Video Search Engine RedLasso Runs Afoul Of The Law
In early Internet days, circa 1996, I had a memorable phone conversation with a webmaster who had put up a site that violated our client’s trademark. The webmaster told me, gently, as if speaking the obvious to a child, that “You don’t understand man. You’re talkin’ about law. This is the internet. The law doesn’t […]
In early Internet days, circa 1996, I had a memorable phone conversation with a webmaster who had put up a site that violated our client’s trademark. The webmaster told me, gently, as if speaking the obvious to a child, that “You don’t understand man. You’re talkin’ about law. This is the internet. The law doesn’t apply to the internet”. Of course he was wrong. We sent a cease and desist order and they ceased and desisted. Now, the saga of RedLasso once again shows that law does indeed apply to the internet.
RedLasso was a video search engine in the business of recording TV shows and indexing the clips so that users could find and embed them on other websites, principally blogging sites. Launched in November 2007, RedLasso says it received 24 million unique visits in April 2008. This service was being offered without the permission of the rights holders. RedLasso suspended access to its video search-and-clipping site two days after NBC Universal and Fox filed a copyright suit against them.
“We are very disappointed in the actions of select networks,” RedLasso said in a statement. “We believe we have always acted within the law and have been respectful of the networks’ rights. Unfortunately, they have forced our hand and are denying the blogging community access to the Redlasso platform that beneficially tracks the usage of newsworthy clips across the Web,” said Ken Hayward, CEO of Redlasso.
RedLasso had long suggested that it was in talks to obtain licenses for the disputed content. In May, NBC Universal denied that it had any affiliation with RedLasso when the entertainment company sent a letter accusing RedLasso of “building a business based on the unauthorized syndication of [the content owners’ shows].” RedLasso responded at the time by declaring that the company would “continue to make its site available for use by bloggers providing social commentary on newsworthy events as it continues to work towards cooperative, mutually beneficial arrangements with those and other content providers.” Simultaneously, RedLasso announced the appointment of former CBS chief Michael Jordan as an adviser.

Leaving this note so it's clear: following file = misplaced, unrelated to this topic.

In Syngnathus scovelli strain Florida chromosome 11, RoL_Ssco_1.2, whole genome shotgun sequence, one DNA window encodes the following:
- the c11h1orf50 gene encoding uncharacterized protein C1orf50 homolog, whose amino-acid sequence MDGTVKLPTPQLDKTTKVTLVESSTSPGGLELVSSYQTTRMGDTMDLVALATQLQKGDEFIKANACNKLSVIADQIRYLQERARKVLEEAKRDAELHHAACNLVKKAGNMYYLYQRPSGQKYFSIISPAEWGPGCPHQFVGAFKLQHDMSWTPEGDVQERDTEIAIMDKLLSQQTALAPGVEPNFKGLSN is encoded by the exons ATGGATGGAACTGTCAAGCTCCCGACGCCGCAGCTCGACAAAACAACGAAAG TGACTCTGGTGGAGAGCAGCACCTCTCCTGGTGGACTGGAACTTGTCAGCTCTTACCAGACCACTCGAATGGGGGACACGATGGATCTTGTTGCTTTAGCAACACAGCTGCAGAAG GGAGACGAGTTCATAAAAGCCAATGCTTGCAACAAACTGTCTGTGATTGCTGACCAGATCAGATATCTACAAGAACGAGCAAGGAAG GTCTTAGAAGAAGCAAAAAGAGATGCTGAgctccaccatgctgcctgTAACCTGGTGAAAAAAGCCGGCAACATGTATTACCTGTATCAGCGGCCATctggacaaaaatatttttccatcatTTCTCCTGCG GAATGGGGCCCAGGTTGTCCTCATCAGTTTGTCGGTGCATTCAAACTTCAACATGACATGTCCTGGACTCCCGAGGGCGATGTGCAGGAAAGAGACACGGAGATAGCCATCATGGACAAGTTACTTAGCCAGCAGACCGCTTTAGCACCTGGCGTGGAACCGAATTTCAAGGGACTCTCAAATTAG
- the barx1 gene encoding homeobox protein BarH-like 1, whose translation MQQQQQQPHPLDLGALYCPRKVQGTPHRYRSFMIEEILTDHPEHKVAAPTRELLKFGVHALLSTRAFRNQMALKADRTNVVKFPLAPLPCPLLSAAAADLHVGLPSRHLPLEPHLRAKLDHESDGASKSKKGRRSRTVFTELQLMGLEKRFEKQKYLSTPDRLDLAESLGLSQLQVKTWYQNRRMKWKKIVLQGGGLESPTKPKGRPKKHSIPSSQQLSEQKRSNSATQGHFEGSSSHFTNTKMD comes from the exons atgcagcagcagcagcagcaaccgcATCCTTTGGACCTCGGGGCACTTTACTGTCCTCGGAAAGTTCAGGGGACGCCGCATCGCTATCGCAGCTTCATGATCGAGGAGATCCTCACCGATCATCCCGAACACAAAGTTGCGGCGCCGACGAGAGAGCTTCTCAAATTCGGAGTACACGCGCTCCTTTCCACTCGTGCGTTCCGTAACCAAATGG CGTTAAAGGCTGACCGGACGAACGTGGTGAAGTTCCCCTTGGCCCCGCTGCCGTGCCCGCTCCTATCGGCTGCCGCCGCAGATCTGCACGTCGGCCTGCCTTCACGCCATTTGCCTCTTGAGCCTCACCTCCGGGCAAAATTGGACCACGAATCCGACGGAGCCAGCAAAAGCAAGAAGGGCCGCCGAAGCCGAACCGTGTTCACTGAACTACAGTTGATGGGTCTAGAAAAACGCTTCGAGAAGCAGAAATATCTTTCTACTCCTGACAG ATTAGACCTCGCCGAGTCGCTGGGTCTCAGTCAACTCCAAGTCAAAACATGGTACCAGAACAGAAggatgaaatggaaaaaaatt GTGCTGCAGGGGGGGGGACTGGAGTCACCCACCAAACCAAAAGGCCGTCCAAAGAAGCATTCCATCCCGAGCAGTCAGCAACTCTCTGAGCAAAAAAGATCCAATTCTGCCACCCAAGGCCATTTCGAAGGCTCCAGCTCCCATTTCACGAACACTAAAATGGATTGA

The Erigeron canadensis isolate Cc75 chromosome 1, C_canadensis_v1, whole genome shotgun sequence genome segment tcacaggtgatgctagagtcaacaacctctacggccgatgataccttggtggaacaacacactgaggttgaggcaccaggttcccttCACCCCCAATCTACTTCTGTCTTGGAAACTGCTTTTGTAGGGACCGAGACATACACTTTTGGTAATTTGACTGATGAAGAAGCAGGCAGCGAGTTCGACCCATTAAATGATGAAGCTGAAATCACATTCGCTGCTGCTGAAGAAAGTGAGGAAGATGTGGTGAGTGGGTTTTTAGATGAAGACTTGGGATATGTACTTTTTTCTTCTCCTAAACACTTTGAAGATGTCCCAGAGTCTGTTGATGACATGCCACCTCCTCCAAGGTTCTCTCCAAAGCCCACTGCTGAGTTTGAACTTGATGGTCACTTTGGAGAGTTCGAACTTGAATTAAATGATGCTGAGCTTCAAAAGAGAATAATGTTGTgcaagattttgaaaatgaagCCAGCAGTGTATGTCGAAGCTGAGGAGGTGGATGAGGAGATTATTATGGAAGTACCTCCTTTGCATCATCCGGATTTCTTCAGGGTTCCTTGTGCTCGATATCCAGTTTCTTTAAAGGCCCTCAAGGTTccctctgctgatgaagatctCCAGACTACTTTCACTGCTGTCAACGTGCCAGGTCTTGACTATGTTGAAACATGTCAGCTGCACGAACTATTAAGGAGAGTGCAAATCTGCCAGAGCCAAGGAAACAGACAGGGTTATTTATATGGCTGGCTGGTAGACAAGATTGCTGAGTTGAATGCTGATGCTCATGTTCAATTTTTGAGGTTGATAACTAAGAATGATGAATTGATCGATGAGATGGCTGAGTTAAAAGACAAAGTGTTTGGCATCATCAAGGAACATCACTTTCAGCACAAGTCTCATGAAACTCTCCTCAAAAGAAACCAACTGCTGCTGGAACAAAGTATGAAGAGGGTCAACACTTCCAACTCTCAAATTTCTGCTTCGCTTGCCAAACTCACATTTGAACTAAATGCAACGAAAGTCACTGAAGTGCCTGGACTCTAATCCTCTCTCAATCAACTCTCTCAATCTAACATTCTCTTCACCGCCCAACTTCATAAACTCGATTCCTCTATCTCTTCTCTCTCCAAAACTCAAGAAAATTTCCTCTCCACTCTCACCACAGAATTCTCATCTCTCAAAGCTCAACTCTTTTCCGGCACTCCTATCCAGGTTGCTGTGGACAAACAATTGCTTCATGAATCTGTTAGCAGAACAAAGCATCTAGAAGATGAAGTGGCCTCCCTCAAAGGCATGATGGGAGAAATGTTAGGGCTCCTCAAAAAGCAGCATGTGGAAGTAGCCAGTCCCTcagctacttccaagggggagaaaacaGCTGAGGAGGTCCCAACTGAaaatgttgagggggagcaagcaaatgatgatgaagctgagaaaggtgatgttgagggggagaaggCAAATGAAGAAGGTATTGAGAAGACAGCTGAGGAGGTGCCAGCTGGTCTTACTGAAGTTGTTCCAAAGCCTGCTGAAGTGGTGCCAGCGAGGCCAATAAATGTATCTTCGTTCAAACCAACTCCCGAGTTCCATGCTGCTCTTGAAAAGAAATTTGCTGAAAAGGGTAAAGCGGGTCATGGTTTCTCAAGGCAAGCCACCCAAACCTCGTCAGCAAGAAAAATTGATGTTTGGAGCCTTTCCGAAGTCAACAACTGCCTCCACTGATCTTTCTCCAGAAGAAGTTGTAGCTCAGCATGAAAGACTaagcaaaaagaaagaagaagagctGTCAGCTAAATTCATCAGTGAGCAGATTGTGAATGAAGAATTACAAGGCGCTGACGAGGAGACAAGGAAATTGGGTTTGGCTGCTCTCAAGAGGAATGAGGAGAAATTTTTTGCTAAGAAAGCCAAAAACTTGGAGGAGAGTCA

The NBC/Fox lawsuit stated that, despite the May cease and desist letters, that “nevertheless, RedLasso has made, and continues to make, unauthorized copies of the networks’ copyrighted programming and content around the clock every day.”
In an emailed statement, RedLasso said it “has no alternative but to suspend blogger access to its video search and clipping beta site for the immediate future. The company will continue to operate and provide services to its business and Radio To Web clients such as Greater Media and XM Satellite Radio.”
Clearly the networks are not going to allow upstarts like RedLasso to remarket their content when they have millions invested themselves in services like Hulu. It is clear, once again, that the law does apply to the internet.
Bob Heyman is the Chief Search Officer at Mediasmith in San Francisco, and coined the terms “Audience Development” for building traffic to websites and “Search Engine Optimization” (SEO). The Video Search column appears on Thursdays at Search Engine Land.
Opinions expressed in this article are those of the guest author and not necessarily Search Engine Land. Staff authors are listed here.